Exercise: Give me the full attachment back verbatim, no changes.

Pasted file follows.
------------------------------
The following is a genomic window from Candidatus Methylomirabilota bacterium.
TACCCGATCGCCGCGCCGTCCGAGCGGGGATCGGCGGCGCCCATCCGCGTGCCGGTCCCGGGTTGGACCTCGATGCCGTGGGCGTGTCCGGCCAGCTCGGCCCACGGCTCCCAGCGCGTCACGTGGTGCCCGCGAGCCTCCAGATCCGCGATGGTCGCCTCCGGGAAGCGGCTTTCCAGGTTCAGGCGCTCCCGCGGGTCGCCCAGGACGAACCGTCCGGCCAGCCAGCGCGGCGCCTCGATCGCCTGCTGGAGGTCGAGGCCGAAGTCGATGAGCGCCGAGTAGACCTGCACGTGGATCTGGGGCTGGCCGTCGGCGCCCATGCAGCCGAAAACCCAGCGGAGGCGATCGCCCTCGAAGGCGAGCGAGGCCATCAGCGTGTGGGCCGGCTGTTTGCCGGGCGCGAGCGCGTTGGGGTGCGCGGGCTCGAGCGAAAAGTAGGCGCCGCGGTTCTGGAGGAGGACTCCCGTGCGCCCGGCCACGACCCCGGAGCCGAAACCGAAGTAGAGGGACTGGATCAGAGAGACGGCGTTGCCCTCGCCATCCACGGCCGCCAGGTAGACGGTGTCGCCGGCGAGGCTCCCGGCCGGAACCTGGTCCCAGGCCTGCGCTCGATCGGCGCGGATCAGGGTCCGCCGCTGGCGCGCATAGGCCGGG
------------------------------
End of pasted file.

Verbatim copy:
The following is a genomic window from Candidatus Methylomirabilota bacterium.
TACCCGATCGCCGCGCCGTCCGAGCGGGGATCGGCGGCGCCCATCCGCGTGCCGGTCCCGGGTTGGACCTCGATGCCGTGGGCGTGTCCGGCCAGCTCGGCCCACGGCTCCCAGCGCGTCACGTGGTGCCCGCGAGCCTCCAGATCCGCGATGGTCGCCTCCGGGAAGCGGCTTTCCAGGTTCAGGCGCTCCCGCGGGTCGCCCAGGACGAACCGTCCGGCCAGCCAGCGCGGCGCCTCGATCGCCTGCTGGAGGTCGAGGCCGAAGTCGATGAGCGCCGAGTAGACCTGCACGTGGATCTGGGGCTGGCCGTCGGCGCCCATGCAGCCGAAAACCCAGCGGAGGCGATCGCCCTCGAAGGCGAGCGAGGCCATCAGCGTGTGGGCCGGCTGTTTGCCGGGCGCGAGCGCGTTGGGGTGCGCGGGCTCGAGCGAAAAGTAGGCGCCGCGGTTCTGGAGGAGGACTCCCGTGCGCCCGGCCACGACCCCGGAGCCGAAACCGAAGTAGAGGGACTGGATCAGAGAGACGGCGTTGCCCTCGCCATCCACGGCCGCCAGGTAGACGGTGTCGCCGGCGAGGCTCCCGGCCGGAACCTGGTCCCAGGCCTGCGCTCGATCGGCGCGGATCAGGGTCCGCCGCTGGCGCGCATAGGCCGGG